Coronavirus: Tips for Taking Care of Infants, Toddlers and Preschoolers
April 08, 2020
Many adults think that young children, especially infants and toddlers, don't really notice or understand what is going on around them. Sometimes adults might think, "They will never remember this, so it doesn't really matter to them."
However, even infants notice what is happening around them and can be affected by stress, especially the stress of their parents and caregivers.
Young children don't have the ability to understand the world like older children or adults do. So changes in routines and in people around them can easily make young children worried or anxious, even though they often cannot explain or tell us about their worries.
What young children need the most is a sense of safety and security from parents, which they feel when caregivers hold them, reassure them, stay calm with them and listen to them.
Common Reactions to Stress in Young Children
It's important for adults to remember that young children don't have the language or skills to talk about what is upsetting them.
But young children do show us when they are stressed, worried or upset. It's important for adults and caregivers to pay attention to young children's behaviors and think about how these behaviors might be showing us how children are feeling inside. Common reactions to stress in young children include:
- Increased crying
- Trouble being soothed or comforted
- Sleep problems
- Toileting problems
- Increased worries such as when separated from parents or at nighttime
- Bad dreams
- Temper tantrums
- Clingy or needy behaviors
What Caregivers Can Do
Young children need their parents to comfort them and to keep them feeling safe and secure; they are too young to do this for themselves. It is hard to comfort children when caregivers or parents are stressed themselves, so do the best you can. Some effective ways of helping young children when they are upset or worried or stressed include:
- Reassuring them that you will keep them safe through verbal reassurance (for children who understand language) and/or through physical closeness and comforting movements such as rocking or swaying while holding.
- Keeping the home quieter, like turning the TV volume down, playing soothing music, dimming lights, etc.
- having patience even when there is an increase in problematic behavior, keeping in mind that problem behaviors in young children are a sign of stress and not from being a "bad" kid.
- Encouraging expression of feelings through play and books and stories.
- Maintaining regular routines.
- Keeping good eating and sleep habits, but being aware that short-term changes in sleep arrangements may be necessary, such as if a small child is very anxious at night or when separated They may need some extra time being physically close with a caregiver.
- Getting fresh air and physical movement/exercise.
- Limiting children's exposure to TV and media about COVID-19, limiting exposure to adult discussions about COVID-19 and related stresses, such as loss of a job.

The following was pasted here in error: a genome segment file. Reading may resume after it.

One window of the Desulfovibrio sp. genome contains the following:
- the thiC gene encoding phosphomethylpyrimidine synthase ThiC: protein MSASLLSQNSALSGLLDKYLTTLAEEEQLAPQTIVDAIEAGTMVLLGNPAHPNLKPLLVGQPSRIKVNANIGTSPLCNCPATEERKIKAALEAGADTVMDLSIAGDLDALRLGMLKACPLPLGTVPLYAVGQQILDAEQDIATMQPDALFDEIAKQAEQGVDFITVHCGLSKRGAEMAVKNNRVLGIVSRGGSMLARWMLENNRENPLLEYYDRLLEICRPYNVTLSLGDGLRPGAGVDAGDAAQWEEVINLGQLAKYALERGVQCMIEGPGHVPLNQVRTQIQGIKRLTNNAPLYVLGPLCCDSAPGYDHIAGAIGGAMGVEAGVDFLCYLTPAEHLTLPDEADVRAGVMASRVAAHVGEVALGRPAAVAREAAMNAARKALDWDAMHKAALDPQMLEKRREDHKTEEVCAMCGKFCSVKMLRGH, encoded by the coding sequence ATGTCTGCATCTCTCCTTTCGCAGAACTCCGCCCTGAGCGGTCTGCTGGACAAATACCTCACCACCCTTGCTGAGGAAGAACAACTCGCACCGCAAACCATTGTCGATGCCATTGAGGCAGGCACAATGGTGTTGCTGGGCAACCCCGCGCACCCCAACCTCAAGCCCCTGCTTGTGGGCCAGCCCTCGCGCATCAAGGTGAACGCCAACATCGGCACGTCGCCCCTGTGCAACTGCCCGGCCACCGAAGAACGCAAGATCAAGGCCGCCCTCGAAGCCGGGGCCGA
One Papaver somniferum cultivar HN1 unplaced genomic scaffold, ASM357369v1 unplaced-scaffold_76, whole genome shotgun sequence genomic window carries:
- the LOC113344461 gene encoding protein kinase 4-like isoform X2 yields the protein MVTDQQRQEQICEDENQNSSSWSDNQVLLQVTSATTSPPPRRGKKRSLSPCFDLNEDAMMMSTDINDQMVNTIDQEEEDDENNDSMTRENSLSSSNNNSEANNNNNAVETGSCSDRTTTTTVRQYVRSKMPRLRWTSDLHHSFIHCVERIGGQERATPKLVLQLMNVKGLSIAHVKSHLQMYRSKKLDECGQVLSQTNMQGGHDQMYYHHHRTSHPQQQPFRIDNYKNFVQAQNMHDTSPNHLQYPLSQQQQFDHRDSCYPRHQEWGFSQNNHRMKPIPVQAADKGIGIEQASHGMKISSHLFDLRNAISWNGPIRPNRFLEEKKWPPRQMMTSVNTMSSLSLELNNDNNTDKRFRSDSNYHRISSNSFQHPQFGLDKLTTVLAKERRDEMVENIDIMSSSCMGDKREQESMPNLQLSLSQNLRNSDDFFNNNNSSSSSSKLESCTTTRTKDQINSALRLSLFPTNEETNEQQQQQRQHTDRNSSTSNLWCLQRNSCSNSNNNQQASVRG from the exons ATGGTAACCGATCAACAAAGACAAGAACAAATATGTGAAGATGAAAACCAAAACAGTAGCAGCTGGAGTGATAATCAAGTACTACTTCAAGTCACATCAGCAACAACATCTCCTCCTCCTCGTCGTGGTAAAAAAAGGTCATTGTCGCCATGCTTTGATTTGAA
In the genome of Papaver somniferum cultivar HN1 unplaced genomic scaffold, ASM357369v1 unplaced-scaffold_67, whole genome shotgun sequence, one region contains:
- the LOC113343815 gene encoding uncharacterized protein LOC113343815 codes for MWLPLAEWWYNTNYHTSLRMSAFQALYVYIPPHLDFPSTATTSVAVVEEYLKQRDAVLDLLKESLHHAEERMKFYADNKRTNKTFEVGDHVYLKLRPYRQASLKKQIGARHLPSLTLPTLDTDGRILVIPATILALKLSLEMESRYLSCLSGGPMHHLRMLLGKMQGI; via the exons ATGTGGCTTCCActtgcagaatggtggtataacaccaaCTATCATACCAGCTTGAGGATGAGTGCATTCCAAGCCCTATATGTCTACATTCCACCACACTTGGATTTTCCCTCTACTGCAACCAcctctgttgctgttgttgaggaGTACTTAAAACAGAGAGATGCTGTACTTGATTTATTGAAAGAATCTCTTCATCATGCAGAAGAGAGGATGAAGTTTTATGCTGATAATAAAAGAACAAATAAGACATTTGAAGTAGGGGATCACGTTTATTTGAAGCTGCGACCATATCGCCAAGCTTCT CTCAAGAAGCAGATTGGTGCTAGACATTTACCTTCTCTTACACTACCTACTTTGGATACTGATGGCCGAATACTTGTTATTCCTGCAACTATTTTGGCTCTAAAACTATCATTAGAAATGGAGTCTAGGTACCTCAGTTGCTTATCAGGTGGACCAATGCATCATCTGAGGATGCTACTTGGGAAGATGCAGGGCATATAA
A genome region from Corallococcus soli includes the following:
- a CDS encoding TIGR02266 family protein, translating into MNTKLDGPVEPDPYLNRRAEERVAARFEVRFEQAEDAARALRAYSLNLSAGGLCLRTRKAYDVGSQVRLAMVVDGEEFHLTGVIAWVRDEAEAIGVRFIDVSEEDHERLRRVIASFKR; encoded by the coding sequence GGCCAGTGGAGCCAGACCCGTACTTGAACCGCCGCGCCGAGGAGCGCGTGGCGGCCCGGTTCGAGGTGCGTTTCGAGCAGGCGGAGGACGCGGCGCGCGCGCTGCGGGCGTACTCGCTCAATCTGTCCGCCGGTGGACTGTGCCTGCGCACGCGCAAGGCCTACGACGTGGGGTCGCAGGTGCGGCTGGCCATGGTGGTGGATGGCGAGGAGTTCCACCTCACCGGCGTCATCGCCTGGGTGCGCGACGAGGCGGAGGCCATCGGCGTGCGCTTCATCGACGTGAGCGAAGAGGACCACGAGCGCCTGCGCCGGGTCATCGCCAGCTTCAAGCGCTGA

- For children who ask questions about the current outbreak, providing simple and brief information that is age-appropriate, followed up with reassurance that you and lots of helpers, such as doctors and teaches, love them and will take care of them.
- Keeping yourself calm; children take their cues from their caregivers about how they should feel and act. You are your child's most important role model.
Stress Management for You and Your Young Children
Parenting is hard, even in the best of times. It can be even harder when parents or caregivers are stressed themselves about what is happening around them. Be kind and gentle to yourself. A few important things to keep in mind to take good care of yourself during this time:
- Know that the current COVID-19 outbreak is causing an increase in anxiety for many people and may even trigger memories from stressful past events. If this is happening to you, you are not alone.
- Shift your expectations and priorities to focus more on what gives you a sense of calm, peace, purpose and fulfillment.
- Reach out and stay connected to people you trust through video chats or phone calls or other safe ways of communicating.
- Reach out for professional help if needed. Call your health care provider or your child's health care provider -- they can help connect you with needed resources. Or consider calling a national helpline, such as the National Parent Helpline, 1-855-427-2736 (Monday through Friday 7 a.m. to 4 p.m. EST).
Ideas for Activities to Promote Positive Interactions
- Face-to-face positive games such as peek-a-boo, patty cake.
- Quiet time reading books, looking at pictures or playing with toys.
- Playing with chalk or taking a walk or playing with bubbles outside when the weather permits these activities -- even very young children may enjoy a walk outside in the rain with raincoats or umbrellas.
- Singing or dancing and listening to music.
- Snuggling together while watching educational shows or videos such as those on PBSKids.
Compiled by the pediatric experts in UH Rainbow Babies & Children’s Division of Developmental/Behavioral Pediatrics & Psychology.
University Hospitals Rainbow Babies & Children’s Hospital has the region’s largest coordinated network of pediatric primary care providers, committed to delivering the very best care to children of all ages. Find a pediatric practice near you.